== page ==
New York City on verge of deal with horse carriages

NEW YORK - City officials are close to a deal that would save Central Park's horse-drawn carriages from a threatened ban.

See Full Article

When Mayor Bill de Blasio was elected two years ago, he pledged to end the popular carriage rides through the park right away, calling it inhumane to keep horses in loud, car-clogged Manhattan. But now his administration is negotiating with a carriage drivers' union a compromise deal that would keep the horses trotting.

As many as two-thirds of the approximately 200 horses working in the park would be permanently retired. The remaining ones would get a new home, a stable built within Central Park, a City Hall official not authorized to speak publicly about the negotiations told The Associated Press. The official told the AP the plan could be announced by Friday.

The Central Park stalls, replacing four privately owned stables on Manhattan's West Side, would have space for around 75 horses, although the official said that number could change as the plan firms up.

The move to the park would address one complaint from animal welfare activists: that the horses were in danger every time they made their daily walks from their staging area at the south end of the park to the urban stables where they now sleep at night.

One location being discussed for the horses' new home flanks Central Park's 86th Street Transverse.

But Elizabeth Forel, of the Coalition to Ban Horse Drawn Carriages, said Thursday she remains "absolutely" opposed to any plan that does not ban carriage horses altogether. She also questioned whether it's proper to house horses belonging to private businesses in the very public Central Park, which serves as a refuge for harried urban denizens.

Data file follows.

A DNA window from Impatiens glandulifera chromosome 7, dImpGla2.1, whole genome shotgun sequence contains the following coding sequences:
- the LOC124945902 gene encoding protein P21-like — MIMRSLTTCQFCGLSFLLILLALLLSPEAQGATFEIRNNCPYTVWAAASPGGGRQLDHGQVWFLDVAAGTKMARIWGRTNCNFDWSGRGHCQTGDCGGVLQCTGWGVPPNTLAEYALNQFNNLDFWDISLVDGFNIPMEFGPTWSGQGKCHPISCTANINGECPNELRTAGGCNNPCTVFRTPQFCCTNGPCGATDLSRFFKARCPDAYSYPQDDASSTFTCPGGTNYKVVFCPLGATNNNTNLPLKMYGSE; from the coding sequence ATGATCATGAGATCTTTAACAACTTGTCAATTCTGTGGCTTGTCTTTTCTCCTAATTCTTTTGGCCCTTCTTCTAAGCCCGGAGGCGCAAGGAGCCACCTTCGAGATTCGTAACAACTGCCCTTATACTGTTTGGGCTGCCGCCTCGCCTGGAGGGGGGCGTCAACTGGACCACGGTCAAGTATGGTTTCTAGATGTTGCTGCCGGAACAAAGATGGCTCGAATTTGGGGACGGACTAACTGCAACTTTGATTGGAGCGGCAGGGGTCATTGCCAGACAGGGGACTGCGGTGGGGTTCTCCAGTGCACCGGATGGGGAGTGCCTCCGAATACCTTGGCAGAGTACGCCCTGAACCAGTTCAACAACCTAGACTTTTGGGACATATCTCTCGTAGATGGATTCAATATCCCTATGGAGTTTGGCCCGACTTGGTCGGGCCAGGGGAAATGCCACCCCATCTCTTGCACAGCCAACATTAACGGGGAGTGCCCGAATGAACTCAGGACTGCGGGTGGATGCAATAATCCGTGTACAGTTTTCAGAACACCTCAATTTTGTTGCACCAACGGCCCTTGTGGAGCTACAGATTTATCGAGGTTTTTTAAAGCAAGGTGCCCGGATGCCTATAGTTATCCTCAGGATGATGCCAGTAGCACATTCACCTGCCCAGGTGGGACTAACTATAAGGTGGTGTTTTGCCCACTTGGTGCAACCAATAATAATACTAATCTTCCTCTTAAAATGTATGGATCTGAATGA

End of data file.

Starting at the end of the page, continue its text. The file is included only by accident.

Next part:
"What right does Mayor Bill de Blasio have to take public land and build a stable for private use?" asked Forel.

Besides, she said, even in the park, often filled with crowds, the horses can "get spooked" and run rampant.

Another animal welfare group sees a move to Central Park as a compromise that would clear streets of carriages.

"We're open to a compromise, but we need to see more details," said John Collins, spokesman for NYCLASS, an animal advocacy organization working for "a more humane city for all New Yorkers, two-legged and four-legged."

But Collins said the group wants more information on where and how many hours a day the horses will be working, what kind of veterinary care they will get and what happens to them after they age and are no longer useful.

Drivers had mixed reactions.

"Being forced to move to Central Park would be a great idea - if it would be all the horses!" said driver Ian McKeever, who owns licenses for three carriages. Otherwise, "that's a lot of work for about 70 horses."

The Dublin native is one of about 160 full-time drivers, a majority represented by the Teamsters negotiating the possible deal.

The Central Park Conservancy, which oversees the park, did not return calls for comment.

If the plan is approved by the City Council, the park stable would be ready by 2018. Central Park already has one stable originally used by a city equine unit and now for storage; it was not clear whether it could be repurposed.

Also unclear is whether the deal would include any compensation for carriage drivers who lose their jobs.

Several drivers contacted by the AP declined to comment further on the closed-door talks. The Democratic mayor's administration, the council and the Teamsters issued a statement that said the discussions continue "to reach an equitable outcome."



Advertisements

Latest Canada & World News